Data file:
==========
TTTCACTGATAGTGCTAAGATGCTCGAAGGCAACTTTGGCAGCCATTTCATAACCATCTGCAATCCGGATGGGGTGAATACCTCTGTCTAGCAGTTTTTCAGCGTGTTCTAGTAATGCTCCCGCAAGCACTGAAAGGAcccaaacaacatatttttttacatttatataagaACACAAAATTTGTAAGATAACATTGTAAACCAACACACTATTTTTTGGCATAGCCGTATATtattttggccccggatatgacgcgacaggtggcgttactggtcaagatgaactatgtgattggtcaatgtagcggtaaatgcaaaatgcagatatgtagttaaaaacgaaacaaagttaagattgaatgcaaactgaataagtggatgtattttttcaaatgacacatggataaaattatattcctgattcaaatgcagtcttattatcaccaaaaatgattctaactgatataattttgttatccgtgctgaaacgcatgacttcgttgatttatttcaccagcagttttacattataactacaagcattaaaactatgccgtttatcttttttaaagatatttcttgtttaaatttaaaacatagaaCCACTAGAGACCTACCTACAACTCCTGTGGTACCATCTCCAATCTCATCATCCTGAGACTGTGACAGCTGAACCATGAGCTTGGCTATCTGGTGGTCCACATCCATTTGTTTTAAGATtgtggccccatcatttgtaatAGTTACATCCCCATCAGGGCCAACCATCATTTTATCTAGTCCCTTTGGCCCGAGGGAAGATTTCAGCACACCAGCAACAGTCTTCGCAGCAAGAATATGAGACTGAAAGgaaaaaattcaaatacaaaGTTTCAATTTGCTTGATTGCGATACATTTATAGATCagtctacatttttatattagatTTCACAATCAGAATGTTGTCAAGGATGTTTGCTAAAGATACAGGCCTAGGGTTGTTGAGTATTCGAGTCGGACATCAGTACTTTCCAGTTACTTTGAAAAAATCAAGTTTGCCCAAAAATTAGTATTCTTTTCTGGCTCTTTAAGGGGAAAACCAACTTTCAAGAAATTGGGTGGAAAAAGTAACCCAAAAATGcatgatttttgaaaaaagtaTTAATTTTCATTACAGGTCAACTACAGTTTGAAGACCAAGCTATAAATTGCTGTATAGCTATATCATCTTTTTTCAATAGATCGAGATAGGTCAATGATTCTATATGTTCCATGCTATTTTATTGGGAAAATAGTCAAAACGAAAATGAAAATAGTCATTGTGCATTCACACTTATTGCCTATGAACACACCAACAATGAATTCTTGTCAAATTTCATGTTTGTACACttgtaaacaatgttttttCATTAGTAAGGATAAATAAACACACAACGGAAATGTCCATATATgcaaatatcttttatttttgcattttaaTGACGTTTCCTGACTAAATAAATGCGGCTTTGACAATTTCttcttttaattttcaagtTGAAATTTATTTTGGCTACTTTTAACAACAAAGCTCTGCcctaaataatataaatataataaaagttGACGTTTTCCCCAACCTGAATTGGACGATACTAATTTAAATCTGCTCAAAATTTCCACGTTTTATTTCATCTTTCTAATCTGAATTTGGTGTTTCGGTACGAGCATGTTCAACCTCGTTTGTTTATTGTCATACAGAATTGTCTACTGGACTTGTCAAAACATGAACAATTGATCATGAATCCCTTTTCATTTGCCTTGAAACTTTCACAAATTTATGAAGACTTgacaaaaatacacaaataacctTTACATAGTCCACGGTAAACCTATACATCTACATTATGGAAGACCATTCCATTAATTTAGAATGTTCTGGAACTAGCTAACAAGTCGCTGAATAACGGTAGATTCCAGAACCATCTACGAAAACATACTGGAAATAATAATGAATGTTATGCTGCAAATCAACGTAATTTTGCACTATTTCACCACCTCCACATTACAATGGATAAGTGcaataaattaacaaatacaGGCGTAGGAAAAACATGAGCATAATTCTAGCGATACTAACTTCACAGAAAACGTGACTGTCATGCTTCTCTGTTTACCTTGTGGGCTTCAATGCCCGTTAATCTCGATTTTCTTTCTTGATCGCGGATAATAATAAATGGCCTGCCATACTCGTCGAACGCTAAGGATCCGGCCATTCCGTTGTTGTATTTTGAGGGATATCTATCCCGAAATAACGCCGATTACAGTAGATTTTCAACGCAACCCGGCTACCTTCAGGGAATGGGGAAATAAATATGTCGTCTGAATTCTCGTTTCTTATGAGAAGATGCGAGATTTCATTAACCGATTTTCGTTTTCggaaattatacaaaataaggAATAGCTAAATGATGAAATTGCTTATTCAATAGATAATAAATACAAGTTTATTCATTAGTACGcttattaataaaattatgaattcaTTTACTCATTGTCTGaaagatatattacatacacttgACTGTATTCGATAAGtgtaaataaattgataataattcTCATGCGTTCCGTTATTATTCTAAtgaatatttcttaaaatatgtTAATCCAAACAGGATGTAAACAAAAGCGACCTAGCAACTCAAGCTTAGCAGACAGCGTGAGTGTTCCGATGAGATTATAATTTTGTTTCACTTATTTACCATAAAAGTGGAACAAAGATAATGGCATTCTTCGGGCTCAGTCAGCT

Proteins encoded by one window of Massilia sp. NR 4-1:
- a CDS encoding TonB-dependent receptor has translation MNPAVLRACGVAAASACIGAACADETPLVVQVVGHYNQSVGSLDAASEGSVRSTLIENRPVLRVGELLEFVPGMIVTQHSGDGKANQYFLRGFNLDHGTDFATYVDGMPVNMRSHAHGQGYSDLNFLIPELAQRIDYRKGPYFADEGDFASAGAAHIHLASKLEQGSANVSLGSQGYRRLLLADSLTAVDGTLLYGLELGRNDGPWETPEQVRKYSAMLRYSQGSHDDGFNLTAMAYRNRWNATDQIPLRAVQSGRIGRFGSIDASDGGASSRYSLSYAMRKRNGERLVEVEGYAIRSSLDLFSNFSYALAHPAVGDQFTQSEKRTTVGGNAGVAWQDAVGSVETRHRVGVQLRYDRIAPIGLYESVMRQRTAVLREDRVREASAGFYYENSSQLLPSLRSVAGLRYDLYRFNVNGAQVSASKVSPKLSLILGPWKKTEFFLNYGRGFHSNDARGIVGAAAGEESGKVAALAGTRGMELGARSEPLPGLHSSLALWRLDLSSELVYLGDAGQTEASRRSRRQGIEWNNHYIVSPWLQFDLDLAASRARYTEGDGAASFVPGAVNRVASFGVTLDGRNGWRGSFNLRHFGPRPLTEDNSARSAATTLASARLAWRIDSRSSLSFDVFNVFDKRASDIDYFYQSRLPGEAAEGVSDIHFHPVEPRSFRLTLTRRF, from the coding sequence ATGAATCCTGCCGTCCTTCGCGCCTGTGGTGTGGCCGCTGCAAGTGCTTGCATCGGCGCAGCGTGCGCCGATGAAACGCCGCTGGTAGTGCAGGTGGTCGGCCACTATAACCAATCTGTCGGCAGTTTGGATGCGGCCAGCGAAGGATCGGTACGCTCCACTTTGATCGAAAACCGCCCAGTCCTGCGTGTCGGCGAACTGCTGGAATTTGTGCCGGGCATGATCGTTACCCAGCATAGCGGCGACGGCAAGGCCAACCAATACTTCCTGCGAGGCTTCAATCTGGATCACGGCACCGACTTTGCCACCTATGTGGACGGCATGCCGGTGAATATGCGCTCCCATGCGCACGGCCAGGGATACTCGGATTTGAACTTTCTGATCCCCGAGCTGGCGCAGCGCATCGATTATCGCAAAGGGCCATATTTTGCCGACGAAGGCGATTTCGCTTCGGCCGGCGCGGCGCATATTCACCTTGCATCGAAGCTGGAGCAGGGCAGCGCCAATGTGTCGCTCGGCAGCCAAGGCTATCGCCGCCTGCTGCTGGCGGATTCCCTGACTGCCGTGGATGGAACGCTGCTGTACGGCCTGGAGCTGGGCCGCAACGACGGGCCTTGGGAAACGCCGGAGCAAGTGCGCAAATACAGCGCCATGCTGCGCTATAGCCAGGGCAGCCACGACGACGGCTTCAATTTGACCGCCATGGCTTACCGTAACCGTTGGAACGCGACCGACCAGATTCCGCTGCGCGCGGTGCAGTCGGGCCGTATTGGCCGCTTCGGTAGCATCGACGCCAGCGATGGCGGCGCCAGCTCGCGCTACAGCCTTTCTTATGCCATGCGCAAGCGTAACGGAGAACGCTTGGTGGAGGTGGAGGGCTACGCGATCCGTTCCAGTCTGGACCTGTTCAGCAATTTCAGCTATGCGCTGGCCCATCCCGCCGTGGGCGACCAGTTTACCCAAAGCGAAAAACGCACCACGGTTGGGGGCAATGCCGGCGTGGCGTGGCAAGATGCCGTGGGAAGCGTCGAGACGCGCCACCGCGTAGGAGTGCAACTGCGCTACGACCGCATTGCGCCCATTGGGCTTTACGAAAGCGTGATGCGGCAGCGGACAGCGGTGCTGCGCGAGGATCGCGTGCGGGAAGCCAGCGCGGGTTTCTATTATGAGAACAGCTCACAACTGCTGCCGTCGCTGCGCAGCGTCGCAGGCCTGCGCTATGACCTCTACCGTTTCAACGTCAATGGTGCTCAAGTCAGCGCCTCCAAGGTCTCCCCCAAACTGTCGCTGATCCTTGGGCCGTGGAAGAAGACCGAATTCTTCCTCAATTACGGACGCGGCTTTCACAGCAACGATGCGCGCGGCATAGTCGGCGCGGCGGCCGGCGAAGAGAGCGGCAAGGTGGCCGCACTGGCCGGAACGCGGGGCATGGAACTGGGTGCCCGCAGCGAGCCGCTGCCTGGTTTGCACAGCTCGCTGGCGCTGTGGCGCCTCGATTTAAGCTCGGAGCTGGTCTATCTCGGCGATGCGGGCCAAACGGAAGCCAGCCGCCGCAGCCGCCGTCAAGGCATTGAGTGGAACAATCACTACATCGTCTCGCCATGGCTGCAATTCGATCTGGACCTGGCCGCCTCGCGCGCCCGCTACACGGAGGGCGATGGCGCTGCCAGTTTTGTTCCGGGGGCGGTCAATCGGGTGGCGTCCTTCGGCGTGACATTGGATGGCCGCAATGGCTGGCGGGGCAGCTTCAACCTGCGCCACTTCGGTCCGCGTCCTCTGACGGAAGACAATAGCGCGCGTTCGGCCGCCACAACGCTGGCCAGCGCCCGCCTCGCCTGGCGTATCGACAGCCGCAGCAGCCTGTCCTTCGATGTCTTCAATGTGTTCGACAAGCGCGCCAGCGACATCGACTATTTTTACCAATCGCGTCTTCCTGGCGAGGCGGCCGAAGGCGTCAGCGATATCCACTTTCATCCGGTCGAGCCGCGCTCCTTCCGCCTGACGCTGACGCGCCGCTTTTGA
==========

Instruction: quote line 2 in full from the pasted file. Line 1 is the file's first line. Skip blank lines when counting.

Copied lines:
Proteins encoded by one window of Massilia sp. NR 4-1: